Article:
Master of Arts (MA)


Philosophy and Religious Studies

Document Type



In my thesis, I discuss the accounts of the lived body in Heidegger, Merleau-Ponty and Derrida in terms of the extent to which they succeed as counter-accounts to the Cartesian metaphysical view of the body-object, as well as the limits of each account. I first introduce Descartes’ account of the body as substantiality (res extensa), which isolates the body as the object from its subject, the mind, the “I think” (res cogitans). After contextualizing the body as non-living objectivity in Cartesian metaphysics, I discuss the later Heidegger’s appropriation of the Husserlian notion of the lived body (Leib)—as separate from the corporeal body (Körper)—in Zollikon Seminars. I argue that this account helps to dissolve the mind-body dualism, but is limited by the aporetic duality of Leibkörperlichkeit, rendering the abysmal relation between the bodily nature of Dasein in its “unalive” being—loss-of-the-world, and animality—poor-in-the-world (as distinguished in Being and Time). In contrast, Merleau-Ponty’s account of the body (le corps) in Phenomenology of Perception is both lived and corporeal. The body is lived as the personal existence with practical intention “I can”, alongside the pre-personal organism that underlies the body-subject. Later in The Visible and the Invisible, Merleau-Ponty takes the pre-personal existence of the body to be the element of Being, flesh (la chair). I demonstrate that this ontology of flesh amounts to a dislocation or deconstruction of the body-subject. The account of the flesh, however, is criticized by Derrida in On Touching—Jean-Luc Nancy, for the intuitionism underlying the example of “my hand” in Merleau-Ponty—an auto-affection of touch already found in Husserl’s Ideas II. I discuss Derrida’s account of touch as “auto-hetero-affection” and also, his acknowledgment of the impossibility to live outside the intuitionism embedded in the Western philosophical tradition—despite his recognition of the Nancean term “the technē of bodies” as an attempt to break away from the immediate presence of the Body Proper (Leib) in Husserl.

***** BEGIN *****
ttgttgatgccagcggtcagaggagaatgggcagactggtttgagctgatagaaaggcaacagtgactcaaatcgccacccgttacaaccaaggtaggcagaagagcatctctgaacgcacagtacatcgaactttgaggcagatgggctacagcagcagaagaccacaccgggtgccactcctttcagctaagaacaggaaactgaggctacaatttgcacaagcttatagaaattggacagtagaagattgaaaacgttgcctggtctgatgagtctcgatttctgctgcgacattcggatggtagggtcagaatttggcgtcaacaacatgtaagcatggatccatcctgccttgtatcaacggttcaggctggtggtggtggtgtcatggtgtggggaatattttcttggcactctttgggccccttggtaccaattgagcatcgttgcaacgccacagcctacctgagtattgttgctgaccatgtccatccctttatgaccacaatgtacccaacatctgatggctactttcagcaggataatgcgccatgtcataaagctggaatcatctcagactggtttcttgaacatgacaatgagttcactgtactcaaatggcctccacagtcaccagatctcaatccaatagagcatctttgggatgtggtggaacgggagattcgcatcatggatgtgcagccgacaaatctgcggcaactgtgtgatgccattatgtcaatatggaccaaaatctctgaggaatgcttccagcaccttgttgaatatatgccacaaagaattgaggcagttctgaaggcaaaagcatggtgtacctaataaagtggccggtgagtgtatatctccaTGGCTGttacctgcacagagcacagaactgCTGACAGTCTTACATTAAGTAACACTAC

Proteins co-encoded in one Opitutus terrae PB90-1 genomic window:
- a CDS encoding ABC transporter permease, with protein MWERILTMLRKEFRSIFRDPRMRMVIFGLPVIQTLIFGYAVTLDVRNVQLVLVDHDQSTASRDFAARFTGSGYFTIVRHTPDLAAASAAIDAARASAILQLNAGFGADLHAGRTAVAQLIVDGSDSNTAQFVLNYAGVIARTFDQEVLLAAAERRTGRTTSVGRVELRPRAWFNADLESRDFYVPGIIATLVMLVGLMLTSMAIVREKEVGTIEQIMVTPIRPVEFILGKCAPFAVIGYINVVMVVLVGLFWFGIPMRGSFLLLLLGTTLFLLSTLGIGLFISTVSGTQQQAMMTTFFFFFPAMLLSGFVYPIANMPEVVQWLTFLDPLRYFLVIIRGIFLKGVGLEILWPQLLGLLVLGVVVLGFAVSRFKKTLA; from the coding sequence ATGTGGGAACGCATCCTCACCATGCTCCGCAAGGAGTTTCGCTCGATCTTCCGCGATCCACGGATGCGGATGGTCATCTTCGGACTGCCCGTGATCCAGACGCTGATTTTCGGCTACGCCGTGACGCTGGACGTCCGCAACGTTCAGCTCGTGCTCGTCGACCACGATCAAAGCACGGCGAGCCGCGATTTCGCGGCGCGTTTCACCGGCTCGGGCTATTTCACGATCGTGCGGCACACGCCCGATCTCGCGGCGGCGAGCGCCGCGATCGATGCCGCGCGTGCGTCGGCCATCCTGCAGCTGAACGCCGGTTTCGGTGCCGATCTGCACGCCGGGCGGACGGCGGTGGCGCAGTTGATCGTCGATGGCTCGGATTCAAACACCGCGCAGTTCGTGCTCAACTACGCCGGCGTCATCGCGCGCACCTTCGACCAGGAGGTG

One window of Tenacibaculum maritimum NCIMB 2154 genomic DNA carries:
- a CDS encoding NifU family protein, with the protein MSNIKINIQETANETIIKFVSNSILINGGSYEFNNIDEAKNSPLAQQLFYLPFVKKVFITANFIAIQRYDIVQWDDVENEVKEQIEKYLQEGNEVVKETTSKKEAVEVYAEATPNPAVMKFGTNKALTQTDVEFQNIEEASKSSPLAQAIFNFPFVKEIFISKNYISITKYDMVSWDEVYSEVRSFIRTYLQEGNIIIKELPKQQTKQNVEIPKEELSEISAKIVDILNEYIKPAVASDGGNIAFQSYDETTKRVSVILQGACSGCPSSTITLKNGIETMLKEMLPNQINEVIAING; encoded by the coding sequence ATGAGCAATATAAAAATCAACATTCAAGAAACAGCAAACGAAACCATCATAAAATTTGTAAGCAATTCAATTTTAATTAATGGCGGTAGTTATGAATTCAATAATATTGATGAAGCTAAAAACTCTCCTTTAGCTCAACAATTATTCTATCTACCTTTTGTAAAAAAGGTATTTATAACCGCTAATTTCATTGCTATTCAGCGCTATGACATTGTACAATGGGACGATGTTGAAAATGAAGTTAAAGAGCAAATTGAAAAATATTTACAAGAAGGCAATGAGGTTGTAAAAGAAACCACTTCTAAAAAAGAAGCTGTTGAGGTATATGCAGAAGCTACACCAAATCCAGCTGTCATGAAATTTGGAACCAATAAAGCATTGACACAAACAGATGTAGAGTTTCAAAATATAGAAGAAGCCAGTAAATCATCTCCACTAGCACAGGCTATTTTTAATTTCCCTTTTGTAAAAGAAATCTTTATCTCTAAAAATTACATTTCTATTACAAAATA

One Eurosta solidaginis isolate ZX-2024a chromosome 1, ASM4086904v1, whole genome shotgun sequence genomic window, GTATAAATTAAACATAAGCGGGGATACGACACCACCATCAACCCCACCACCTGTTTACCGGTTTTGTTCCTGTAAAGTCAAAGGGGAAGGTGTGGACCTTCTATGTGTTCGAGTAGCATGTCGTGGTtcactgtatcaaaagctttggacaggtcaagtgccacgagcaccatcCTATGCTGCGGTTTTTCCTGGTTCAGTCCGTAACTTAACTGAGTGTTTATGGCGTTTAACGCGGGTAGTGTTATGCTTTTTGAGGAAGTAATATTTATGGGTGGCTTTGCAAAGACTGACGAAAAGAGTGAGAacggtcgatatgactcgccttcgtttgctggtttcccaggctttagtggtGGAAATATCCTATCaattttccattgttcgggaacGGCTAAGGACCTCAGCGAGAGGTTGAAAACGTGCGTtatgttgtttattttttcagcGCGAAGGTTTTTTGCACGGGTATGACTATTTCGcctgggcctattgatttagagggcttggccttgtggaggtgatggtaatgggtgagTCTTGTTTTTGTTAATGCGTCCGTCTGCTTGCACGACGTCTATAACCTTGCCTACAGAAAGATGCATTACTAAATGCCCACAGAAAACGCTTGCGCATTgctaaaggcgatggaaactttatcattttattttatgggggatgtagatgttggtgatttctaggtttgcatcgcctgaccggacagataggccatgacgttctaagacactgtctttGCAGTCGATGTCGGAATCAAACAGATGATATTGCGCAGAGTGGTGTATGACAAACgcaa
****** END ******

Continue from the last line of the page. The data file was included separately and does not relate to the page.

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Committee Chair

Raffoul, François